Use Extensiv Order Manager’s Reorder Point Calculator
For enterprise-level solutions, there are countless calculators, many of which come with automated inventory management systems. The software can streamline your reordering processes among a lot of other operational tools.
For example, Extensiv Order Manager’s automated purchase order features use existing sales data, vendor fulfillment data, and inventory levels to determine your reorder point (or Min Level) as well as what date you are expected to hit this level (check out our purchase order template for more).
When you reach the reorder point, Extensiv Order Manager automatically creates a PO with a recommended quantity to reorder.
The values used to calculate your reorder point and date are fully customizable for each SKU. You are even able to adjust how far back the system looks to calculate your sales velocity, allowing you to adjust for any potential seasonality or outlier sales.
To capture safety stock, you can input “buffer days,” which are additional days factored in with a vendor’s lead time to increase the number of units ordered.
Whether using a spreadsheet or a system like Extensiv Order Manager, the more efficient you manage your reorder point (and your safety stock), the better you'll meet demand.
5 Reorder Point Planning Strategies
While it might be challenging to reach the scale of these retail giants, they provide excellent lessons in managing current stock, improving forecasting, and meeting demand.
Look beyond supply and demand and develop comprehensive material requirements planning, which involves optimizing many critical components, including purchase order, forecasting, marketplace demand, and data management.
To develop a specific winning reorder point planning strategy, and improve the larger task of inventory management, adopt a few of the following approaches:
1. Avoid Using Absolute Reorder Point
It might be tempting to set reorder points then move on to the next vital project, but things change. Demand increases and decreases without warning.
Your suppliers might also carry their pressure points that can change at any moment. Market conditions might gradually or suddenly move in unexpected directions.
Whatever the case, review your reorder point policies regularly, depending on the requirements of your business. Every quarter is an excellent starting point.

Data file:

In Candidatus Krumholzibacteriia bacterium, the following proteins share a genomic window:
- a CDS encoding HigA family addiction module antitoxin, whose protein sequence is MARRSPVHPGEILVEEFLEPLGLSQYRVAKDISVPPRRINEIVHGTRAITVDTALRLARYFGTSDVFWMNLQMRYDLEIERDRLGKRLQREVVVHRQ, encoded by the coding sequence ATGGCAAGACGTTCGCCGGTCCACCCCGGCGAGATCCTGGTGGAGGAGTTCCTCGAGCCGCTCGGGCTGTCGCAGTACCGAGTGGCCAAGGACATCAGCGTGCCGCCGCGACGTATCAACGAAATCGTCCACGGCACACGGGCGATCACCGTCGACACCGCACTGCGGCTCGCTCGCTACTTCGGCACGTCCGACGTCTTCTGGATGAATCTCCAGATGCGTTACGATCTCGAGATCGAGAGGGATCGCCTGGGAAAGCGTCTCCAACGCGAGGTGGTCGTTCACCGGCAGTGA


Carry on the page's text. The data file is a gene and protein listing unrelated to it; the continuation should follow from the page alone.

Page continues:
Even if running on automated software, it's wise to review your processes and verify everything is operating as intended.
2. Automate Your Reordering Process with Technology
We briefly mentioned automation when talking about reorder point calculators. Inventory management software can be a huge positive for your organization in several ways.
Not only can it help automate your reorder process, but it will ensure the numbers you base your strategy on are more accurate. Software also improves your efficiency and removes the chance for error, so your business can quickly adjust to changes in market conditions.
3. Lean into Product Performance
Speaking of market conditions, remember that there are no absolutes. Is a once-popular product no longer garnering demand? Are you having trouble moving a new offering which, based on research, should be flying off the shelves?
Each scenario can bring an efficient reorder point strategy to a halt. Consider reevaluating your marketing, advertising, and analytics.
Determine if you're targeting the right demographics or placing the appropriate amount of promotion behind a product. In many cases, a broader view beyond an inconsistent set of numbers will get your product moving again.
4. Build A Strong Supply Chain
Many aspects of your business rely on third parties to keep operations running smoothly. Nowhere does a third party have a more significant impact than within your supply chain.
If deliveries are inconsistent, take too long (or longer than what the supplier guarantees), or encounter frequent disruptions, it's time to reevaluate your sources.
Scrutinize your suppliers regularly. Regular audits spot trouble sooner and identify opportunities for improvements. Be mindful of increased delivery times or growing quality control issues.
If possible, work with local suppliers where the relationship has more direct, one-on-one interaction, or use multiple suppliers to keep everyone honest (and to have a back up in a pinch).
5. Pay Attention to More than Your Reorder Point
It's critical to recognize that your reorder point is simply a measure of the number of units needed in a replenishment order. It doesn't account for the total number of items required. For figuring out an optimal amount of units - and to help improve operations and reduce costs - figure out your economic order quantity.
This formula takes into account costs related to set up, production, and storage, as well as other factors that include demand. The aim is to specify the most favorable product quantity for your business that goes beyond your replenishment schedule.
Final Thoughts on Reorder Point
Your reorder point is a critical factor, along with safety stock, in the larger scheme of inventory management and your supply chain.
While implementing a reorder point strategy may not address the whole puzzle, it provides a more exact basis for your stock replenishment schedule. The more things you can take the guesswork out of, the better for your organization's bottom line.